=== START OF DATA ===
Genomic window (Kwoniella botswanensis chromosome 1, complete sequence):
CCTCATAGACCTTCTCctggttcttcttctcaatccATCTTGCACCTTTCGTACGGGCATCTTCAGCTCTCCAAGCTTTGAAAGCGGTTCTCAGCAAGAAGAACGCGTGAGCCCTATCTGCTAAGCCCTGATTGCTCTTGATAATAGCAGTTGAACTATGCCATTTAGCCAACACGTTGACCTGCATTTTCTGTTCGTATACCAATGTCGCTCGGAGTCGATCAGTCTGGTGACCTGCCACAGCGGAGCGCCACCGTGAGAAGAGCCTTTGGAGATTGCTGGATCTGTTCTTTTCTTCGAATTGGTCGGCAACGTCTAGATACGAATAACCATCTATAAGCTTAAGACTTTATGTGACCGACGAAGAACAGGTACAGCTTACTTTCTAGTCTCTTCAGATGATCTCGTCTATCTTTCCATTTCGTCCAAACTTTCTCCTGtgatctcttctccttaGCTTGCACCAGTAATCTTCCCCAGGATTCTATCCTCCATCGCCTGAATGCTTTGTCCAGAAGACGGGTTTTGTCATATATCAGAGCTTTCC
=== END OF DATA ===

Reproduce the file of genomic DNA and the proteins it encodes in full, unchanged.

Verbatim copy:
Genomic window (Kwoniella botswanensis chromosome 1, complete sequence):
CCTCATAGACCTTCTCctggttcttcttctcaatccATCTTGCACCTTTCGTACGGGCATCTTCAGCTCTCCAAGCTTTGAAAGCGGTTCTCAGCAAGAAGAACGCGTGAGCCCTATCTGCTAAGCCCTGATTGCTCTTGATAATAGCAGTTGAACTATGCCATTTAGCCAACACGTTGACCTGCATTTTCTGTTCGTATACCAATGTCGCTCGGAGTCGATCAGTCTGGTGACCTGCCACAGCGGAGCGCCACCGTGAGAAGAGCCTTTGGAGATTGCTGGATCTGTTCTTTTCTTCGAATTGGTCGGCAACGTCTAGATACGAATAACCATCTATAAGCTTAAGACTTTATGTGACCGACGAAGAACAGGTACAGCTTACTTTCTAGTCTCTTCAGATGATCTCGTCTATCTTTCCATTTCGTCCAAACTTTCTCCTGtgatctcttctccttaGCTTGCACCAGTAATCTTCCCCAGGATTCTATCCTCCATCGCCTGAATGCTTTGTCCAGAAGACGGGTTTTGTCATATATCAGAGCTTTCC